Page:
View Full Version : Loss helps McDonald see new path to future goals

03-19-06, 08:46 AM
Lance Cpl. Timothy P. McDonald, company honorman, will walk across the parade deck today with 1093 emblazed on his platoon's guidon and marching to the tune provided by Marine Band San Diego.

McDonald graduated from Vista High School, Oceanside, Calif., in June 2000. During his high school career, McDonald played his favorite sport, baseball, for the high school's varsity team. His love for the game stemmed from early childhood and a fond memory of his father.

"My dad, Mike, played ball," said the second-baseman. "He got me into the game when I was younger. It's a mental and physical game. It just clicked with me. My father died of a heart attack shortly after. I continued playing in memory of him. I grew to love the sport over time."

With the loss of his father, McDonald was without a solid role model. Later in life he latched onto his neighbor, Tom Fidel.

Fidel is currently a civilian police officer and served as a military police officer for the Marine Corps. He took the young McDonald out with him in his cruiser and showed him a little about police work. Seeing his neighbor in action sparked an interest for the occupational field in McDonald's mind.

McDonald was working a full-time job at a warehouse and hitting the books just as hard in college.

Driving the forklift, stocking the shelves and cramming his brain soon became too much for him to take. Enjoying the job and liking the money became more appealing than his grades and education. McDonald soon let himself into a pattern leaning more towards work and less toward higher learning.

McDonald faced two choices in his head, a degree or the Marine Corps. "It came down to one decision for me," said McDonald. "I either had to stop working so much and concentrate more on earning my degree, or join the Marine Corps."

McDonald decided to strive for the coveted title, Marine. With the interest of upholding the law stemming from his neighbor, he decided to become a military policeman.

"Tom was a captain in the Marine Corps and was also an M.P.," said McDonald. "He is the main reason I wanted to be a cop, I decided to follow in his footsteps. I want a job that is different every day. Of course there is going to be paperwork involved but I didn't want to be tied down to a desk all day."

On June 13, McDonald left his home in Oceanside and headed toward Marine Corps Recruit Depot, San Diego. He and a few others from around the immediate area arrived at the Depot for recruit training early that afternoon and were assigned to a working party.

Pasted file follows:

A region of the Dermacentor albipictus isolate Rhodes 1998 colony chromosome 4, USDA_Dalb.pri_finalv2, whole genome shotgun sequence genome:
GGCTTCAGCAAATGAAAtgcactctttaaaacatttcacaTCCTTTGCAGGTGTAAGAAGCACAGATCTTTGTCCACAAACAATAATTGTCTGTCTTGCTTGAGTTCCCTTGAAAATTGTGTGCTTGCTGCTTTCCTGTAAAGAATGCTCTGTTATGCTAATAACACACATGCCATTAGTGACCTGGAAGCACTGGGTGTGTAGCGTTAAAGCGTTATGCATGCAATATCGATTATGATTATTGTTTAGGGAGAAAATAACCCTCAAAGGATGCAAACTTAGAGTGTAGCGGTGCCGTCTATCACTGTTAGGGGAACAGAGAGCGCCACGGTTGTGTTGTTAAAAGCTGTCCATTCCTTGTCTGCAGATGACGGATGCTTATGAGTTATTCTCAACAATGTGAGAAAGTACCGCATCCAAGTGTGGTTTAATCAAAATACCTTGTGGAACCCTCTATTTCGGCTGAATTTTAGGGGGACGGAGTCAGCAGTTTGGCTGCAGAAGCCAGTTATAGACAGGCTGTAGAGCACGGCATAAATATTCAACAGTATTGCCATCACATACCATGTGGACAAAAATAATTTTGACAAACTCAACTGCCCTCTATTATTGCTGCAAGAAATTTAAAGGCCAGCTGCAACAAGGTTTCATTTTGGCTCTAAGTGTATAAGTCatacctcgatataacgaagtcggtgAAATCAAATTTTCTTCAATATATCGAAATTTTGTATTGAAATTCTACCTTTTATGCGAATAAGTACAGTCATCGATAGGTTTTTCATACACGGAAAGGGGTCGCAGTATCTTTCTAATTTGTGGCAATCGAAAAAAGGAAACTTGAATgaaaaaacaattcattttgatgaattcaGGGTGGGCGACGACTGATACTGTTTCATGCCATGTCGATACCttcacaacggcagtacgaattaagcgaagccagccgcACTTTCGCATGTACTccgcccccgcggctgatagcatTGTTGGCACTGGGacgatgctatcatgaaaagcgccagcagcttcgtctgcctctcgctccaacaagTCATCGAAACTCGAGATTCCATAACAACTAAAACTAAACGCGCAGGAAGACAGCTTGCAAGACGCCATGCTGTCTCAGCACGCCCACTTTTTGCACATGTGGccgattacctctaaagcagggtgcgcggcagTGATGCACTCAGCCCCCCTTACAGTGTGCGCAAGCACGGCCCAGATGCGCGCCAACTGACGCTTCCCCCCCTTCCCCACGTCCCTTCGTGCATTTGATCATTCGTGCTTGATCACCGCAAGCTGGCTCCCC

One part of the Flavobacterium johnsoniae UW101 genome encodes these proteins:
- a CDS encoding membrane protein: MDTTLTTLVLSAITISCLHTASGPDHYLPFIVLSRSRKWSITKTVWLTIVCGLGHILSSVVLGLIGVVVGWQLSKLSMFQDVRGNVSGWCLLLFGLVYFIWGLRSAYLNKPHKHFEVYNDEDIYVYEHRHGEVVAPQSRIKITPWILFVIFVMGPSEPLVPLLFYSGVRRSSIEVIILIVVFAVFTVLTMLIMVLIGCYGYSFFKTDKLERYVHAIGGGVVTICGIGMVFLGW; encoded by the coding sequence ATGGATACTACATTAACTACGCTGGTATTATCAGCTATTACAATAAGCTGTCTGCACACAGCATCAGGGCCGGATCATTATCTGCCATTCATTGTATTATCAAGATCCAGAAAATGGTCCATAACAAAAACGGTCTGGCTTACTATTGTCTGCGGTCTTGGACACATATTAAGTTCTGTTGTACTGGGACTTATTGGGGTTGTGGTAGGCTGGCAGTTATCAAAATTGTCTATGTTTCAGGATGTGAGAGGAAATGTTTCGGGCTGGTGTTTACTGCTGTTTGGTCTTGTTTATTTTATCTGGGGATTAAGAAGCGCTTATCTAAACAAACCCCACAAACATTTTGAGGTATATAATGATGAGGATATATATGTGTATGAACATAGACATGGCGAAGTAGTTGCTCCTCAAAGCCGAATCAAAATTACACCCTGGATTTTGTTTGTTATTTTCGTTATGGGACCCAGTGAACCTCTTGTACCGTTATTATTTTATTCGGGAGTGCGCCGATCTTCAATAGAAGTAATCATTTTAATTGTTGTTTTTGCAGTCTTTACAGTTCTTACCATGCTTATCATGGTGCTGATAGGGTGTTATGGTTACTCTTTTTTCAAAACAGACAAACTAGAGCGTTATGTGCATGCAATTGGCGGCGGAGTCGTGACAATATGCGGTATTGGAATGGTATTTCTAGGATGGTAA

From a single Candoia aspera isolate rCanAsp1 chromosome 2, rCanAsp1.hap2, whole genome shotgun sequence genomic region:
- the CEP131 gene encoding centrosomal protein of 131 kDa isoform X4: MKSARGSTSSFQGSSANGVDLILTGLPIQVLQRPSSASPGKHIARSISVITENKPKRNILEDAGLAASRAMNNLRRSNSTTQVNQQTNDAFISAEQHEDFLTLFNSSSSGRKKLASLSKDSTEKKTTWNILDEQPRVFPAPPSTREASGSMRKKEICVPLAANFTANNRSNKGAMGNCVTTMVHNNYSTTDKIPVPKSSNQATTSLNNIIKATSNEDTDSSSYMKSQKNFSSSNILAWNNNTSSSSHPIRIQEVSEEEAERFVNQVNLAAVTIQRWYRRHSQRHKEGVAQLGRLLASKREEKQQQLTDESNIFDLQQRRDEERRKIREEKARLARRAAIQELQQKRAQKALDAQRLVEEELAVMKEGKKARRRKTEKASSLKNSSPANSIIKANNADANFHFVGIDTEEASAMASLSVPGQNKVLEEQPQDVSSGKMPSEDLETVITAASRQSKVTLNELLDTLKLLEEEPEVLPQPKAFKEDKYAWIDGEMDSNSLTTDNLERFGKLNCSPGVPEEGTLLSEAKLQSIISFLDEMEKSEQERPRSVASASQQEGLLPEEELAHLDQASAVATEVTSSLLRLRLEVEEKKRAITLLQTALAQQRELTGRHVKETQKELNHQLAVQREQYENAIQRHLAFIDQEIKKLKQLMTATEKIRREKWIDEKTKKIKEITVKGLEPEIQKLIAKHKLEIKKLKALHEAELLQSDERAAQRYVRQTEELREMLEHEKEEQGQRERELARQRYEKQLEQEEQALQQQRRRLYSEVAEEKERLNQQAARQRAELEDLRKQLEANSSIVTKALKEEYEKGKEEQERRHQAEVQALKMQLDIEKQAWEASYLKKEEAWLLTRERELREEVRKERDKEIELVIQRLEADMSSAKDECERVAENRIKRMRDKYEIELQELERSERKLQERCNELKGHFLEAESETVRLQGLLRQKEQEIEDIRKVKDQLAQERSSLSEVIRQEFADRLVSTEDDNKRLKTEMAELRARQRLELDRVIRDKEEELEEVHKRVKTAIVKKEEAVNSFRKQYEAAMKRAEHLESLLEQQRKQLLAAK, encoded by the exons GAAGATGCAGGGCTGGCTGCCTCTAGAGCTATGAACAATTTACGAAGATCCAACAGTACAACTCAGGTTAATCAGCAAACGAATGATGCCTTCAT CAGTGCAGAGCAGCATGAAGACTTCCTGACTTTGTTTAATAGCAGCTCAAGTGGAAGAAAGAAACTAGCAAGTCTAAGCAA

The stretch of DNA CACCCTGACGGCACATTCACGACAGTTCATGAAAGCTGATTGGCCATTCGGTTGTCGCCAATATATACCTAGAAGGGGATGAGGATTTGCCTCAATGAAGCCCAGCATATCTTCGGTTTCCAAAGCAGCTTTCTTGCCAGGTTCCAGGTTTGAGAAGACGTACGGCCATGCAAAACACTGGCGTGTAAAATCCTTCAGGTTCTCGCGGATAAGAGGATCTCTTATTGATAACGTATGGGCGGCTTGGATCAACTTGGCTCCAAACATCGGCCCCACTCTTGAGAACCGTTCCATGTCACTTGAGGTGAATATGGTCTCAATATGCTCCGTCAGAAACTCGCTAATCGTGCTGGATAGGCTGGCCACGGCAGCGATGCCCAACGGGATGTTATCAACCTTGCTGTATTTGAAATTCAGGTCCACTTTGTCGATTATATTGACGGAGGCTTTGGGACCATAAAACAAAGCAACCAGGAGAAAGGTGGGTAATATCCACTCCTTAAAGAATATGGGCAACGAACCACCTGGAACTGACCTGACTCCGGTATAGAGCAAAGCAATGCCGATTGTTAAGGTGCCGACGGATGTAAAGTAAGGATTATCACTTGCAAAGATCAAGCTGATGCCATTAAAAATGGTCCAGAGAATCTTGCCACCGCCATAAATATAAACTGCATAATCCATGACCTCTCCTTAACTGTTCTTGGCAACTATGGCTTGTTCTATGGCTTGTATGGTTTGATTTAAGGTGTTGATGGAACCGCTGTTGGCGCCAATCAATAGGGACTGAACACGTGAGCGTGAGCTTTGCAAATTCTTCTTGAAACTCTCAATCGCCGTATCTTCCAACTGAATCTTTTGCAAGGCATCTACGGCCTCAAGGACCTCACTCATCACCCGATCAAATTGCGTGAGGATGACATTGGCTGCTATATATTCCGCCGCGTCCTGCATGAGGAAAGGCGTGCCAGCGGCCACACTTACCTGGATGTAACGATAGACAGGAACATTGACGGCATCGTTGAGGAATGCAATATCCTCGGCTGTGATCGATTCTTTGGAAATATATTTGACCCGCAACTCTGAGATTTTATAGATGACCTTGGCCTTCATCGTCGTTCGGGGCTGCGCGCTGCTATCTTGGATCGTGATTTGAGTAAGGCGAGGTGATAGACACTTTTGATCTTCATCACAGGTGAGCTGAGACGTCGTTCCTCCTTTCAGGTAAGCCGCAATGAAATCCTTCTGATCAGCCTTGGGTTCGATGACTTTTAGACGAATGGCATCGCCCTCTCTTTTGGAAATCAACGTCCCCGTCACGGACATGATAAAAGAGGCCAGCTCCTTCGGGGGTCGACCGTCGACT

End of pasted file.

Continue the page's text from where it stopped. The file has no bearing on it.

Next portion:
"I heard everything that was going on when the other recruits arrived but I was on a working party and was really involved in it," said McDonald. "Even though I was passing out gear and detached from the rest of the group, I still found myself wondering what I had gotten myself into. I could hear things being thrown around and the drill instructors yelling, I was terrified."

Much like every recruit that enters recruit training, McDonald found himself bewildered and confused. A short time after pick-up, during the first day of actual training, an action or response from the recruit kindled an interest in his senior drill instructor's mind.

"He was a little timid at first," said Staff Sgt. Scott L. Chapman, senior drill instructor, Platoon 1093. "Around training-day one something about him caught my attention. Even though it was early in training, he responded without hesitation to a drill instructors question. I saw a spark in him and that he was quick to pick up on things. I made him the guide and worked with him from there."

Throughout training, as is custom, McDonald lost his billet and gained it back several times. He didn't let the loss of the guidon and leadership get him down.

Even though he no longer wore the platoon numbers, he continued to push the platoon.

"We switched back and forth between guides," said Mark A. Baird, scribe, Platoon 1093. "McDonald was the best at motivating the platoon. He always pushed the most."

It took a little gentle persuasion from his senior to convince McDonald that he had it in him to lead the platoon.

"He wasn't that confident," said Chapman. "He didn't seem like he felt that he was up for the job. I used a little persuasive means to show him just what he was capable of. He got confused at times and was overwhelmed by others, but he fought through it and picked up on the things that were thrown at him.

"He also showed a little intelligence," added Chapman. " Once he realized what I was looking for in him, he started looking for the same in the squad leaders. He was already developing a level of leadership."

"The platoon was tired, drained and hungry during the Crucible," said the company honorman. "Everyone was moving slower than usual. The drill instructors still expected the same pace from us. Once we reached the top of the Reaper, I knew it was all downhill from there."

McDonald leads his platoon and his company across the parade deck today for their graduation and 10 days of well-earned leave.